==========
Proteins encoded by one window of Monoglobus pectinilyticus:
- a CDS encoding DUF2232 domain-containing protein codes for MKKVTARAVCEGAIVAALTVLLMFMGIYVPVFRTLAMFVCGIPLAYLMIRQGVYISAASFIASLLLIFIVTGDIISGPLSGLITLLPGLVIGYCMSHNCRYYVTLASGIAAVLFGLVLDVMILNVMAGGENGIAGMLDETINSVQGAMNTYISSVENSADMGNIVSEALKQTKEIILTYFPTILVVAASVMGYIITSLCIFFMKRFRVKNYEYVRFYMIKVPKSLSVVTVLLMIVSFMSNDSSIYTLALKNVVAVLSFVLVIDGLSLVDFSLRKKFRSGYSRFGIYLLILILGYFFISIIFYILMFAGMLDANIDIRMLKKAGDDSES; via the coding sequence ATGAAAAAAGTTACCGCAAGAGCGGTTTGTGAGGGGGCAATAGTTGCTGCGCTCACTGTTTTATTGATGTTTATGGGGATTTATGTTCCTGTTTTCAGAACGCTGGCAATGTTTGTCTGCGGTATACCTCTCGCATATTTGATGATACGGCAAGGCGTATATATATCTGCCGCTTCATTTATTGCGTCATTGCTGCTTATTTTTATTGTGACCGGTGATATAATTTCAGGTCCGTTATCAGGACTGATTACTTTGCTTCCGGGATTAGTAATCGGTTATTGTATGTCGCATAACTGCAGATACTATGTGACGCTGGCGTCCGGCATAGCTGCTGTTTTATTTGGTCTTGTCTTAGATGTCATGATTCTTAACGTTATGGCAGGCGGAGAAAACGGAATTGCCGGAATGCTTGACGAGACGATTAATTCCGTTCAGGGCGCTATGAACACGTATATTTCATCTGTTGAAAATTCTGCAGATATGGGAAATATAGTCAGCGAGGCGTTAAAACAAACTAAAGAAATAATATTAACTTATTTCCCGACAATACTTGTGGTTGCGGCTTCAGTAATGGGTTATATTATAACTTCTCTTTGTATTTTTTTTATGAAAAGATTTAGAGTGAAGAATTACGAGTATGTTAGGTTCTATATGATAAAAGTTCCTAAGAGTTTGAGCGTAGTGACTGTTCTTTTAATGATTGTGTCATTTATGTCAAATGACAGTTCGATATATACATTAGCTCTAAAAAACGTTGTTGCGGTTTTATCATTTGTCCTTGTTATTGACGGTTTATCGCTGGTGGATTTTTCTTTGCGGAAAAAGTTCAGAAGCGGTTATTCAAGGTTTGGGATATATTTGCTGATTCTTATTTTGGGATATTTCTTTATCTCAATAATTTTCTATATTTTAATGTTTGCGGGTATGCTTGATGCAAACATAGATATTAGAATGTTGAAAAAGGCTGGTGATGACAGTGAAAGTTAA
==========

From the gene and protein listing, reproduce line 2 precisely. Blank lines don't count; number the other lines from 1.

- a CDS encoding DUF2232 domain-containing protein codes for MKKVTARAVCEGAIVAALTVLLMFMGIYVPVFRTLAMFVCGIPLAYLMIRQGVYISAASFIASLLLIFIVTGDIISGPLSGLITLLPGLVIGYCMSHNCRYYVTLASGIAAVLFGLVLDVMILNVMAGGENGIAGMLDETINSVQGAMNTYISSVENSADMGNIVSEALKQTKEIILTYFPTILVVAASVMGYIITSLCIFFMKRFRVKNYEYVRFYMIKVPKSLSVVTVLLMIVSFMSNDSSIYTLALKNVVAVLSFVLVIDGLSLVDFSLRKKFRSGYSRFGIYLLILILGYFFISIIFYILMFAGMLDANIDIRMLKKAGDDSES; via the coding sequence ATGAAAAAAGTTACCGCAAGAGCGGTTTGTGAGGGGGCAATAGTTGCTGCGCTCACTGTTTTATTGATGTTTATGGGGATTTATGTTCCTGTTTTCAGAACGCTGGCAATGTTTGTCTGCGGTATACCTCTCGCATATTTGATGATACGGCAAGGCGTATATATATCTGCCGCTTCATTTATTGCGTCATTGCTGCTTATTTTTATTGTGACCGGTGATATAATTTCAGGTCCGTTATCAGGACTGATTACTTTGCTTCCGGGATTAGTAATCGGTTATTGTATGTCGCATAACTGCAGATACTATGTGACGCTGGCGTCCGGCATAGCTGCTGTTTTATTTGGTCTTGTCTTAGATGTCATGATTCTTAACGTTATGGCAGGCGGAGAAAACGGAATTGCCGGAATGCTTGACGAGACGATTAATTCCGTTCAGGGCGCTATGAACACGTATATTTCATCTGTTGAAAATTCTGCAGATATGGGAAATATAGTCAGCGAGGCGTTAAAACAAACTAAAGAAATAATATTAACTTATTTCCCGACAATACTTGTGGTTGCGGCTTCAGTAATGGGTTATATTATAACTTCTCTTTGTATTTTTTTTATGAAAAGATTTAGAGTGAAGAATTACGAGTATGTTAGGTTCTATATGATAAAAGTTCCTAAGAGTTTGAGCGTAGTGACTGTTCTTTTAATGATTGTGTCATTTATGTCAAATGACAGTTCGATATATACATTAGCTCTAAAAAACGTTGTTGCGGTTTTATCATTTGTCCTTGTTATTGACGGTTTATCGCTGGTGGATTTTTCTTTGCGGAAAAAGTTCAGAAGCGGTTATTCAAGGTTTGGGATATATTTGCTGATTCTTATTTTGGGATATTTCTTTATCTCAATAATTTTCTATATTTTAATGTTTGCGGGTATGCTTGATGCAAACATAGATATTAGAATGTTGAAAAAGGCTGGTGATGACAGTGAAAGTTAA